Friday, April 8, 2011

Creating a soap message in java using SAAJ

Installation issues
Setting up the Java Web Services Developer Pack 1.2 is easy -- as long as you send your messages through the included Tomcat Web server. To send messages through a standalone application, as I do here, you need to take the following steps:
  1. Download the JWSDP 1.2 from
  2. Follow the instructions and install.
Example of soap message to be created : 

    <SOAP-ENV:Header />
        <ns1:Price xmlns:ns1="urn:xmethods-BNPriceCheck" >340

Now it has 2 parts - name and price , which it wants to submit to the service.
Notice the structure of the message. The Envelope contains the Header and Body elements, and all three are part of the namespace. The application sends the message using a SOAPConnection.

Creating the message object
//Next, create the actual message
         MessageFactory messageFactory = MessageFactory.newInstance();
         SOAPMessage message = messageFactory.createMessage();
         //Create objects for the message parts            
         SOAPPart soapPart =     message.getSOAPPart();
         SOAPEnvelope envelope = soapPart.getEnvelope();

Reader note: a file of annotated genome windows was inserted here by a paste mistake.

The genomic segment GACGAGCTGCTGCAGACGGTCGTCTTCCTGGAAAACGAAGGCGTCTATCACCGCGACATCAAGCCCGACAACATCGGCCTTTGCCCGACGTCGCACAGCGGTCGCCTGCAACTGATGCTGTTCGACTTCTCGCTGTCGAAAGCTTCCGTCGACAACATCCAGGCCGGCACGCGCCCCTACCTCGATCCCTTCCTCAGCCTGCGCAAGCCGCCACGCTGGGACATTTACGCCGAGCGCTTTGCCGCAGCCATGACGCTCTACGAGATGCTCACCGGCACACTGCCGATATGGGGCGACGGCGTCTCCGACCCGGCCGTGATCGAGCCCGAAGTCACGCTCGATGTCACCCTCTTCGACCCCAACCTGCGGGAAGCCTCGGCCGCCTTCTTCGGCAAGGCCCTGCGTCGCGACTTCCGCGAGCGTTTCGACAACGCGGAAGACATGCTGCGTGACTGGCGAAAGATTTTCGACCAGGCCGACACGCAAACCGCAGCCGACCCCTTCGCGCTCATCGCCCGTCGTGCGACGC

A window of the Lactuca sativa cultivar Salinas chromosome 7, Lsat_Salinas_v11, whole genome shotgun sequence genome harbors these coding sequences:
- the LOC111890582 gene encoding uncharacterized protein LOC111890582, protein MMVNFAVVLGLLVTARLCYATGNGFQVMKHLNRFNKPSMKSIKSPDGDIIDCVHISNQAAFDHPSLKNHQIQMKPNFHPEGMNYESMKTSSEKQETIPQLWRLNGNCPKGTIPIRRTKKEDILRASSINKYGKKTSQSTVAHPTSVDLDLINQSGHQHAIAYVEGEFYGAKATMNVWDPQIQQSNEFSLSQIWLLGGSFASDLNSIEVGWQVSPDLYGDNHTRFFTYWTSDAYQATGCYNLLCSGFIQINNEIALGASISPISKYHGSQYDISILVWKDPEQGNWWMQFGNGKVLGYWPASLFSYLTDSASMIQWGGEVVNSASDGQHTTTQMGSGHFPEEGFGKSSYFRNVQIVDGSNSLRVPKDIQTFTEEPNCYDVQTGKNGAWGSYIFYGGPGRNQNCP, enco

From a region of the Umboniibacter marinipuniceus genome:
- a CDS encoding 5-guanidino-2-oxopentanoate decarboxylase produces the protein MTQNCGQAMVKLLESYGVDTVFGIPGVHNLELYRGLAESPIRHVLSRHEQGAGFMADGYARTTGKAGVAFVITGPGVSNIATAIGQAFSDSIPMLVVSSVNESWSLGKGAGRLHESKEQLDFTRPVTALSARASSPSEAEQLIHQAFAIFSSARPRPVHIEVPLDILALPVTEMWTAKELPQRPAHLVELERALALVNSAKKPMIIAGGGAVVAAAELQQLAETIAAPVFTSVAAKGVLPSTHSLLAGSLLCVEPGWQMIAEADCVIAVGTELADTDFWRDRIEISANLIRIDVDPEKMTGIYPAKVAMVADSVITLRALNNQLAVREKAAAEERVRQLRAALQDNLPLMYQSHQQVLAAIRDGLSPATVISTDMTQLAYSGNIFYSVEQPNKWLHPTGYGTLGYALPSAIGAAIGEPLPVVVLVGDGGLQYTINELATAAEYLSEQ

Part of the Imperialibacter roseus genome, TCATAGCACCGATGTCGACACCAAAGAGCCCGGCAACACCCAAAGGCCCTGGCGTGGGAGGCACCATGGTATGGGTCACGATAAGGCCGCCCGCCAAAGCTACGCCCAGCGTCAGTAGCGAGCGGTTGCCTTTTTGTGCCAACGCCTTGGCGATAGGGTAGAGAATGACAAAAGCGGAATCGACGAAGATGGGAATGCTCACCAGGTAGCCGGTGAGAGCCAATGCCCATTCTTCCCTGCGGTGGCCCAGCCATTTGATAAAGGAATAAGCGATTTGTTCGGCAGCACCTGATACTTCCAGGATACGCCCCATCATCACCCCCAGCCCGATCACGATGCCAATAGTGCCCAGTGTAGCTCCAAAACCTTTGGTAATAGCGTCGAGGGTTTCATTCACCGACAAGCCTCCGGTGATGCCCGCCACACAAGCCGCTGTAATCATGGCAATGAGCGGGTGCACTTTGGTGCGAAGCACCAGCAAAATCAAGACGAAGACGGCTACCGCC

SOAPBody body =         envelope.getBody();

First, you create the message itself by using the MessageFactory. This message already contains empty versions of the basic parts, such as the envelope and header. The SOAPPart contains the envelope, and the envelope contains the body. Create references to the needed objects, such as the SOAPBody.

Populating the body:
The body of the SOAP message is just like any other XML element in that you can add a child element, such as Price.
//Populate the body
        //Create the main element and namespace
        SOAPElement bodyElement = 
                  body.addChildElement(envelope.createName("Price" , 
      SOAPElement authorElement = body.addChildElement(envelope.createName("AuthorName");
        //Save the message

        //Check the input
So this is how our message is prepared and now we can send it as request.

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